• Team 3: Shortcut keyboard, in collaboration with Logitech

Students: Wenshuo Cui (GM), Antoine Gomez (MTE), Dan Ke (GM).

Industrial partner: Benjamin Vulloid, Logitech

By combining hardware and software, this project offered a small instrument that groups all the shortcuts that users use on a daily basis in their Office, Adobe or other software. Thanks to this device, which adapts and changes automatically according to the software used, the user saves precious time, allowing for greater efficiency. The device can also be used without additional hardware, using software for mobile phones.

  • Team 4: Smart Bra, in collaboration with IcosaMed

Students: Fatemeh Ghadamieh (SV), Samet Hana (MT), Jules Pochon (MTE), Hugo Vuillet (MX)

Industrial partner: Dr. Max Boysset, CEO, IcosaMed

This team of four students developed an intelligent bra that detects the early stages of breast cancer, using sensors that scan the skin. It is not a diagnostic tool, but a scanning tool.

In a very complete presentation, the students detailed the different parts of their prototype by explaining the steps they went through to choose a particular material. Dr. Max Boysset, CEO of IcosaMed, was very pleased with this collaboration: "I was particularly delighted to see with what energy and conviction they carried out the defense."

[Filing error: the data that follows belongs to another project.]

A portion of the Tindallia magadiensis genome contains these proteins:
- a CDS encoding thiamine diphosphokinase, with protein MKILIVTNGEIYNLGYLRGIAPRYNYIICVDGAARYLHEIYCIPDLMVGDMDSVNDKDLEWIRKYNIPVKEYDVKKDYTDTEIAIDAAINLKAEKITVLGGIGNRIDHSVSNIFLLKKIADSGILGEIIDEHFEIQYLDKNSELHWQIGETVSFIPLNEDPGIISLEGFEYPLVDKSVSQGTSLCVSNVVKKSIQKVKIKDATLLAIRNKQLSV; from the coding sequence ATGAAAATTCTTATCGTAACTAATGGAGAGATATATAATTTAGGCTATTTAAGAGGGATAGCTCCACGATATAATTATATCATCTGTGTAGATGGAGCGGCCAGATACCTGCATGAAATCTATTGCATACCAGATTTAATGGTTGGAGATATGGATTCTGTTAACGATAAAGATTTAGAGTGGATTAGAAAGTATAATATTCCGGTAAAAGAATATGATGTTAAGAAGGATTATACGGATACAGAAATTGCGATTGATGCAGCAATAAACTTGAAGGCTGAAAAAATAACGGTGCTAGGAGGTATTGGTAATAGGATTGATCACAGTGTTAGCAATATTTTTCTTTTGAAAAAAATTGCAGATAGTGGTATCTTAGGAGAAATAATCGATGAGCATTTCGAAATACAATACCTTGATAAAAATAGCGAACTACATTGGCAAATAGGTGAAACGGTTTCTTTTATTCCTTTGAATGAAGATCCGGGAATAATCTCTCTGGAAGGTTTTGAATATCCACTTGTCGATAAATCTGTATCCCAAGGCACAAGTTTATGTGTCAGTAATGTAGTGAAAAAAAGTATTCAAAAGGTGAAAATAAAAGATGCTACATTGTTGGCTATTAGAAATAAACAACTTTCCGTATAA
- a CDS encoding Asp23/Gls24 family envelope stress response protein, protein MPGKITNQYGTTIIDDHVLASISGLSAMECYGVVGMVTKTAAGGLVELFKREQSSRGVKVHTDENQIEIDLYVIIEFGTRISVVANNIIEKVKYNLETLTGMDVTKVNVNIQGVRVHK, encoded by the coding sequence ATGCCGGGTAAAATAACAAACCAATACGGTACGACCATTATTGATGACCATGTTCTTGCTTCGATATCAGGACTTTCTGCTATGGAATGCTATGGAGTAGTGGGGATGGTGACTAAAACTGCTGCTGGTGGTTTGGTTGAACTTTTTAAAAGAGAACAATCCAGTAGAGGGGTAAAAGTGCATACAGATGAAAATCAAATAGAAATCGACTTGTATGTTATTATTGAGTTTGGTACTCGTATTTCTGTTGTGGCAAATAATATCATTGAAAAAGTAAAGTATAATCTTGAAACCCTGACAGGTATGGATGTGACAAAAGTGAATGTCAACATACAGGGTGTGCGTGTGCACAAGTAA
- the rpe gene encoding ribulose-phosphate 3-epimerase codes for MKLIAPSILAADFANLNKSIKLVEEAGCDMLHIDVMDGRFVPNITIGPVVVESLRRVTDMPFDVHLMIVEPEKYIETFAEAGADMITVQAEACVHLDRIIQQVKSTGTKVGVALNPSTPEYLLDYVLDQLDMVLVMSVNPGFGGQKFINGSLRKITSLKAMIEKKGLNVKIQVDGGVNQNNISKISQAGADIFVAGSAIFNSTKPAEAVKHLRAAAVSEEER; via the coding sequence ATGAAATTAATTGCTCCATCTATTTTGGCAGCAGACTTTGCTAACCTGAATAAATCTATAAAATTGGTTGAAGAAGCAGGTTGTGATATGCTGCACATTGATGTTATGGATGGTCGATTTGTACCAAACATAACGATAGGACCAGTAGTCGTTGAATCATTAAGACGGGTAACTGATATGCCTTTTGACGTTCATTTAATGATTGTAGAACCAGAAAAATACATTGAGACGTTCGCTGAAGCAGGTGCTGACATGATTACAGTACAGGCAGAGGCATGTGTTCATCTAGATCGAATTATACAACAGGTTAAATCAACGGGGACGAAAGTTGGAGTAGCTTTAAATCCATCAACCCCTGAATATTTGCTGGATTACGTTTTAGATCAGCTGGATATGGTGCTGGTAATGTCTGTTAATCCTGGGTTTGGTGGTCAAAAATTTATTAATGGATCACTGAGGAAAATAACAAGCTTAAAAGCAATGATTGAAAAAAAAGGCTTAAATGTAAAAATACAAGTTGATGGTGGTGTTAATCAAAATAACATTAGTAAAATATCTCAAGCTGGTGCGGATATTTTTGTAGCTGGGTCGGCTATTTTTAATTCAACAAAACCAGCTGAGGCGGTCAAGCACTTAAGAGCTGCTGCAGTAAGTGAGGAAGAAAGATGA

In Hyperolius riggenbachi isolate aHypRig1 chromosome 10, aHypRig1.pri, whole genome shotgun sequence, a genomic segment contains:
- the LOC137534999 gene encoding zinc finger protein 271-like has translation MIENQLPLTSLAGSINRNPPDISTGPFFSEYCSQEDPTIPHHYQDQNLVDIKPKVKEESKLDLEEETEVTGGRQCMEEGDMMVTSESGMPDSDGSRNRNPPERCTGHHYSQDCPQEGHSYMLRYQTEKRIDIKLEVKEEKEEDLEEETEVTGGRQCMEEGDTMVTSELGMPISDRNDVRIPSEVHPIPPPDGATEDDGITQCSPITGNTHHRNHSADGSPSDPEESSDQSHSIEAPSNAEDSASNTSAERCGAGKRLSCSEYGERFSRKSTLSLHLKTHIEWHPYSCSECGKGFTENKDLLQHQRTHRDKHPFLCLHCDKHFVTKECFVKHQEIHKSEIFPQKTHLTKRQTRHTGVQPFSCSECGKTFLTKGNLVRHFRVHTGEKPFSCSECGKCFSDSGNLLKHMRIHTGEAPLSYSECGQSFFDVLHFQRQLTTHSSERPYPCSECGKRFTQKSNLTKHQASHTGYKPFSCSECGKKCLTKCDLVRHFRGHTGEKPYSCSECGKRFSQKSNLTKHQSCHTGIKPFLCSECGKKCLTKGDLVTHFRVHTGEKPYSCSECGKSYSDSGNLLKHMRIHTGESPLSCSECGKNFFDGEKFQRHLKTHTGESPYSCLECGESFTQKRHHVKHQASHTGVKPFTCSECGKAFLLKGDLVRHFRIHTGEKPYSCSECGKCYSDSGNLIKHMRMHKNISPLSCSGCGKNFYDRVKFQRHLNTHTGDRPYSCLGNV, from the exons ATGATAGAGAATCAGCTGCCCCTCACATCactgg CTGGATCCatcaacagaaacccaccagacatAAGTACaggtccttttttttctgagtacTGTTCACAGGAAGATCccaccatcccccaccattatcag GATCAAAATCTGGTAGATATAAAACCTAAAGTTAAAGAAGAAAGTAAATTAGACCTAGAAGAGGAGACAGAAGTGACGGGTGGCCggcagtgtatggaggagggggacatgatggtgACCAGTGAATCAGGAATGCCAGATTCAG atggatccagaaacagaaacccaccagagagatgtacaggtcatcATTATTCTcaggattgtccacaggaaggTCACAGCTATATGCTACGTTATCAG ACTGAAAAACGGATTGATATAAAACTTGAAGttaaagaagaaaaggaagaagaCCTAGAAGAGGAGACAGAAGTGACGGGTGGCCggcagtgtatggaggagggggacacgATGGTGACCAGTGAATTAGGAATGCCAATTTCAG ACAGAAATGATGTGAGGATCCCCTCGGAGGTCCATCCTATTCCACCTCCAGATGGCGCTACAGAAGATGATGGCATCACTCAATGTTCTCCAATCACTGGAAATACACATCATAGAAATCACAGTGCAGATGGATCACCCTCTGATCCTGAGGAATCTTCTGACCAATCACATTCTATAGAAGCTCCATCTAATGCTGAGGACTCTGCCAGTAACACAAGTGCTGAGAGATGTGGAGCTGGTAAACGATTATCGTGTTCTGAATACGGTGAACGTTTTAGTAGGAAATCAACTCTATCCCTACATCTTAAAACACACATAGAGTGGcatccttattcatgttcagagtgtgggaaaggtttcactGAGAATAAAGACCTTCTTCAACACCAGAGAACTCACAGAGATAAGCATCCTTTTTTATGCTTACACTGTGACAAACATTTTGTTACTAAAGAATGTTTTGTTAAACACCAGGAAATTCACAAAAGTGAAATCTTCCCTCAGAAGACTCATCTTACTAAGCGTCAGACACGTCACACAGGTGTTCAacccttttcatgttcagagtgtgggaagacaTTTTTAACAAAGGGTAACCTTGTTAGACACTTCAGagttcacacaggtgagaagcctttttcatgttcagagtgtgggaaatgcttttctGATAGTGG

According to the team’s analysis, the price range is 200-500 CHF.

  • Team 5: Next-generation watch box, in collaboration with Vacheron Constantin

Students: Constance Crouïgneau (GM), Nicolas Dulex (GM), Jean-Baptiste Beau (MTE), Farhad Yaghoubi (MX), Pierre-Emmanuel Terrier (GM)

Industrial partner: Marc-Philipp Wettstein and Stephane Clerc

The objective of this team was to create and design an innovative case for luxury watches. Currently, boxes for luxury watches are beautiful and of good quality, but do not include technology. The team therefore wanted to bring together the traditional aspect with an innovative aspect. The main features of the prototype presented were a digital screen to improve customer relations, a case for transport and storage, and a winder.